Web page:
Treasury Staff Insights: Rangitaki article by Su'a Thomsen
In this article Su'a Thomsen shares his views on the Treasury's pacific engagement programme.
Treasury’s Living Standards Framework recognises that engagement of all New Zealanders in all facets of the economy and society is necessary for a robust, sustainable and competitive economy, with strong and independent families and communities.
Raising household incomes, maximising community assets and building human and social capital are key elements in raising the living standards of the Pacific community in New Zealand. Why Engage?
The 2013 Census shows that 7.4% of the New Zealand population are Pacific peoples (295,994), with two-thirds of them in the Auckland region (67%). New Zealand’s Pacific population is a youthful one. The median age of Pacific peoples is 22.1 years, compared with 35.9 years for the overall New Zealand population
Failing to maximise the Pacific community’s contribution risks all New Zealanders not enjoying the benefits of higher living standards in the future, and will be a major opportunity lost to the country.
This gap reflects major structural factors impacting on Pacific economic outcomes, including the young age structure of Pacific people, the differences in educational qualifications and skills, the sectors of employment where Pacific peoples are located, and the high proportion of migrants in the Pacific workforce (who tend to earn less than non-migrants). Add to this list, low financial literacy skills, negligible home ownership levels compared to other populations, high levels of debt and financial commitments exceeding household income, and we have an urgent challenge ahead of us.
Historically the Pacific community has not been active in its participation and relationship with the Treasury. In fact, the Pacific community has had very little information and knowledge about the work of the Treasury and its role within central government.
The value proposition for the Treasury is to develop and leverage off its strategic relationships with the Pacific community to support and achieve faster and sustainable improvement in living standards for the Pacific community in New Zealand.
To facilitate the Pacific community’s contribution, the Treasury has for the first time embarked on a series of regional “conversations” with key Pacific stakeholders. Through these conversations the Treasury describes what it does, and listens to communities and their suggestions for improving the Pacific community’s living standards, with particular focus on sustainable long term solutions in areas that they believe will make the most impact on Pacific economic performance.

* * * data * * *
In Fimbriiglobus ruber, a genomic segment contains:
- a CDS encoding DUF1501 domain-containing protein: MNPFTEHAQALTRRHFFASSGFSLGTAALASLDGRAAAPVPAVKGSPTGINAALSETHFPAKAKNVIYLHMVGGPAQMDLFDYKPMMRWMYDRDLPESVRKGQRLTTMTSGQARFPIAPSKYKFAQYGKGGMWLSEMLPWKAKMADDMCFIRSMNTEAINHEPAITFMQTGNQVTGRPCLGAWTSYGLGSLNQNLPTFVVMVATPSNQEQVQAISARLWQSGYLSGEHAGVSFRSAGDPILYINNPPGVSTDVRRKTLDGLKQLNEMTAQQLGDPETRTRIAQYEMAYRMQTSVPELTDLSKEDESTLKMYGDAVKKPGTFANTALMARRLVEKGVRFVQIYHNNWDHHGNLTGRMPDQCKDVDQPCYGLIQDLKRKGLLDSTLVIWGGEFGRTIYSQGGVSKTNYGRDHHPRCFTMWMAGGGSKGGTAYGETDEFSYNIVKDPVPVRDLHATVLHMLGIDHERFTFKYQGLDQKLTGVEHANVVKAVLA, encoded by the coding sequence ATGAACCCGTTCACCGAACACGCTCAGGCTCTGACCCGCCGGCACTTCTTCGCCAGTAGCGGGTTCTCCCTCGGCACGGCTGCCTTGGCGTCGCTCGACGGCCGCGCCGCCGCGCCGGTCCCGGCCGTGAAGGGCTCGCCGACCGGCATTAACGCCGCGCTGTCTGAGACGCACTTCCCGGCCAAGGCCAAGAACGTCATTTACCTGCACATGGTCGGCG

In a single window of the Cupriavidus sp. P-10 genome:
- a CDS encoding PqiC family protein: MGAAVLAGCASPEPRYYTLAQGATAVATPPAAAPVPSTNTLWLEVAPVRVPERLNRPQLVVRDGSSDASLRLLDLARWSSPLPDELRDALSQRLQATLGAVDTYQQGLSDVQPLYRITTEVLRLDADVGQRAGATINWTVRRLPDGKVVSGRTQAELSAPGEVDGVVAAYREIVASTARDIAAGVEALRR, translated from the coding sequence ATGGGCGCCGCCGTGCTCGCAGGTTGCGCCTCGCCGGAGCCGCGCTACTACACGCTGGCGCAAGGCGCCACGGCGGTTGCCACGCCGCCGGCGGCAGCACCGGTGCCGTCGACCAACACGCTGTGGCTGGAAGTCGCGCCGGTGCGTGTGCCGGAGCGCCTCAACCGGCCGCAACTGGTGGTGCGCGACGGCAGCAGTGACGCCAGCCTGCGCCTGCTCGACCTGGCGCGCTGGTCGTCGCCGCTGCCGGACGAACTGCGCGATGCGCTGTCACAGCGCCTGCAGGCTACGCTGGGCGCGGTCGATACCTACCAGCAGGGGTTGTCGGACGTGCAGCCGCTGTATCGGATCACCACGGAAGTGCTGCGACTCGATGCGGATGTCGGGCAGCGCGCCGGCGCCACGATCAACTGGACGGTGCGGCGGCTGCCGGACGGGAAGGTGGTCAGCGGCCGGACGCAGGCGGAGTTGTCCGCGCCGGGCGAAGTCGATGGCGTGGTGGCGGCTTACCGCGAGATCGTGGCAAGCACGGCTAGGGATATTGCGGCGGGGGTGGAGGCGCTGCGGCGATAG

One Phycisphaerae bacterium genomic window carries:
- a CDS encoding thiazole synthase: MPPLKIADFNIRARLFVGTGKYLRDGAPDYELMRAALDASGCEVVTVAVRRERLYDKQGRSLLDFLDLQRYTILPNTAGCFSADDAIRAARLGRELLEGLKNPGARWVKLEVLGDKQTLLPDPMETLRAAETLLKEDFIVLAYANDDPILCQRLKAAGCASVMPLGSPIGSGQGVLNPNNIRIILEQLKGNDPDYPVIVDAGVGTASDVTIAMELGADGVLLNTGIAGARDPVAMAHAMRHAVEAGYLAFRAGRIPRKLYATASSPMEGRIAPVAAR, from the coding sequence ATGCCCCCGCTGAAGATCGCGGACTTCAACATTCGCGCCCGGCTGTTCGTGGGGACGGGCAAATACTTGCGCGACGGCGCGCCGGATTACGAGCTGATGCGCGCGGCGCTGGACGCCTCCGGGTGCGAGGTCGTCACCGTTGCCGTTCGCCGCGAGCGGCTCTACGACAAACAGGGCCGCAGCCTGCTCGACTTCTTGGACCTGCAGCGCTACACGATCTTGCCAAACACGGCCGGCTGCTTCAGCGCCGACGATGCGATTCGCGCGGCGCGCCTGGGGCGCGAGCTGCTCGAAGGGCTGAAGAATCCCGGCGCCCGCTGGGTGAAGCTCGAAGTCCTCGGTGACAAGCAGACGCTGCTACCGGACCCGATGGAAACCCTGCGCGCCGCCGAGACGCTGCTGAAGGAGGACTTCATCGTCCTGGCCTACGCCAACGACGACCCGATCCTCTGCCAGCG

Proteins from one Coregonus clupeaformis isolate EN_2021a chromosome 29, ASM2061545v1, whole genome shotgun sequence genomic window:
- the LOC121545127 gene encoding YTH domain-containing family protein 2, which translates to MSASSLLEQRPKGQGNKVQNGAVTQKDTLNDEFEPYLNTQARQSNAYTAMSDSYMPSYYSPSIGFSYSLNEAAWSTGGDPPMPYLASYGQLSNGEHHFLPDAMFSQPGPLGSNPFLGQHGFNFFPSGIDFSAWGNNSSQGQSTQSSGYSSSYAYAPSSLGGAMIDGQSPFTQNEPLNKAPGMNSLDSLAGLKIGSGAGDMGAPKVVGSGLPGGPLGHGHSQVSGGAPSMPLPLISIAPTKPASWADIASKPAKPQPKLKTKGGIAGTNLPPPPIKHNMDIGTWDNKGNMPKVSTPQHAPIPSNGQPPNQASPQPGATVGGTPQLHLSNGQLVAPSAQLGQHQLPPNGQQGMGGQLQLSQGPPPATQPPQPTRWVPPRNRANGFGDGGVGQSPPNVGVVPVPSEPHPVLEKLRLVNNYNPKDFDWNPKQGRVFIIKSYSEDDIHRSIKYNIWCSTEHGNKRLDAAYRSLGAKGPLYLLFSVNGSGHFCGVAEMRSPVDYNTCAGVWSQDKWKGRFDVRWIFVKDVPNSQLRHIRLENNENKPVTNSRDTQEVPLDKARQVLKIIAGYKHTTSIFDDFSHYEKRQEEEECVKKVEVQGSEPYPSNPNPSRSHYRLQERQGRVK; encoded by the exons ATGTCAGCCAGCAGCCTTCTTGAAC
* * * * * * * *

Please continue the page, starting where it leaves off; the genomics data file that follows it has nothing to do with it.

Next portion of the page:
As the Pacific population in New Zealand continues to grow, so too does the potential for the Pacific community to make an even greater contribution to the country’s economy and living standards. It is expected that in 15 to 20 years, one in five New Zealand children, and one in eight workers under 39 years, will be Pacific. The demographics provide the Treasury with policy options that respond to the young and growing Pacific population.
The starting point for the Treasury is the ongoing refinement of the Living Standard Framework, and extending the Treasury’s thinking on key areas such as social inclusion and wellbeing and tailoring its responses to capture the opportunities provided by New Zealand’s growing and increasingly diverse Pacificcommunity. In essence, the Treasury wants to ensure that its work and advice positively impacts all New Zealanders.
An example of the Treasury’s thinking and approach is the ongoing internal conversations surrounding the Pacific community’s view of the relevancy of the four economic capitals underpinning the living standards framework. Questions as to the relevancy and applicability of the economic capital approach and its underlying assumption in the face of the holistic and inter-connected nature of the Pacific operating model is a key issue.
An alternative living standards approach emphasising the influential and significant role that religion plays and the consideration of cultural capital as a specific pillar in the living standards framework would add value to the ongoing thinking on the living standards framework and its relevancy to raising the living standards for the Pacific community. Similar conversations are being held in relation to social inclusion and diversity within the Treasury.
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Treasury Staff Insights: Rangitaki
See Treasury Staff Insights: Rangitaki for other articles in this series.